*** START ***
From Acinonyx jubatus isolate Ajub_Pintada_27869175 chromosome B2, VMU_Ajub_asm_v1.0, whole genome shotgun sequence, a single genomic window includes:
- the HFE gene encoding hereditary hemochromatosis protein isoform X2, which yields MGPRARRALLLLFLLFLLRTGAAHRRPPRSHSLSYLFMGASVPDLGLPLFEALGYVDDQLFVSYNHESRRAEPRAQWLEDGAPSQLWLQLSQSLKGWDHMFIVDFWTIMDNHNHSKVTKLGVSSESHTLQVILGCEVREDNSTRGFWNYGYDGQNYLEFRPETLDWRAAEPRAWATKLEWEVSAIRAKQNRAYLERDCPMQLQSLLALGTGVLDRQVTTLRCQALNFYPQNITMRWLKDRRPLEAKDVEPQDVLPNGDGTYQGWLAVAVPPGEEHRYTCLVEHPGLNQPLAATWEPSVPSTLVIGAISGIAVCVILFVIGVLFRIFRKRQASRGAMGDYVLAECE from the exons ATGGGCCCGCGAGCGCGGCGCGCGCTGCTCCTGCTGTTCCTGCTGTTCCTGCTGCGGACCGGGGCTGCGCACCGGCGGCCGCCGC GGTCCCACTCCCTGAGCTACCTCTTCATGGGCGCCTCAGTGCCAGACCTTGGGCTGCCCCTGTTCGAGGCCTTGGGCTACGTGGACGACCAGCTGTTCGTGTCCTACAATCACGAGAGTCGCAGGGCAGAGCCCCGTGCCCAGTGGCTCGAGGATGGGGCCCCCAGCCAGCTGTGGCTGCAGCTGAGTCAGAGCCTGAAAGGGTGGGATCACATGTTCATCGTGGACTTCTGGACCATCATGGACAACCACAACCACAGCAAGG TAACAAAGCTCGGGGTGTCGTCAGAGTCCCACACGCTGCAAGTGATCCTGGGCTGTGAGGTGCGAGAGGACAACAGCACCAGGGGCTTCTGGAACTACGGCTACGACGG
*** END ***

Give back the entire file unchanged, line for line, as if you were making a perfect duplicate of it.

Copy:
From Acinonyx jubatus isolate Ajub_Pintada_27869175 chromosome B2, VMU_Ajub_asm_v1.0, whole genome shotgun sequence, a single genomic window includes:
- the HFE gene encoding hereditary hemochromatosis protein isoform X2, which yields MGPRARRALLLLFLLFLLRTGAAHRRPPRSHSLSYLFMGASVPDLGLPLFEALGYVDDQLFVSYNHESRRAEPRAQWLEDGAPSQLWLQLSQSLKGWDHMFIVDFWTIMDNHNHSKVTKLGVSSESHTLQVILGCEVREDNSTRGFWNYGYDGQNYLEFRPETLDWRAAEPRAWATKLEWEVSAIRAKQNRAYLERDCPMQLQSLLALGTGVLDRQVTTLRCQALNFYPQNITMRWLKDRRPLEAKDVEPQDVLPNGDGTYQGWLAVAVPPGEEHRYTCLVEHPGLNQPLAATWEPSVPSTLVIGAISGIAVCVILFVIGVLFRIFRKRQASRGAMGDYVLAECE from the exons ATGGGCCCGCGAGCGCGGCGCGCGCTGCTCCTGCTGTTCCTGCTGTTCCTGCTGCGGACCGGGGCTGCGCACCGGCGGCCGCCGC GGTCCCACTCCCTGAGCTACCTCTTCATGGGCGCCTCAGTGCCAGACCTTGGGCTGCCCCTGTTCGAGGCCTTGGGCTACGTGGACGACCAGCTGTTCGTGTCCTACAATCACGAGAGTCGCAGGGCAGAGCCCCGTGCCCAGTGGCTCGAGGATGGGGCCCCCAGCCAGCTGTGGCTGCAGCTGAGTCAGAGCCTGAAAGGGTGGGATCACATGTTCATCGTGGACTTCTGGACCATCATGGACAACCACAACCACAGCAAGG TAACAAAGCTCGGGGTGTCGTCAGAGTCCCACACGCTGCAAGTGATCCTGGGCTGTGAGGTGCGAGAGGACAACAGCACCAGGGGCTTCTGGAACTACGGCTACGACGG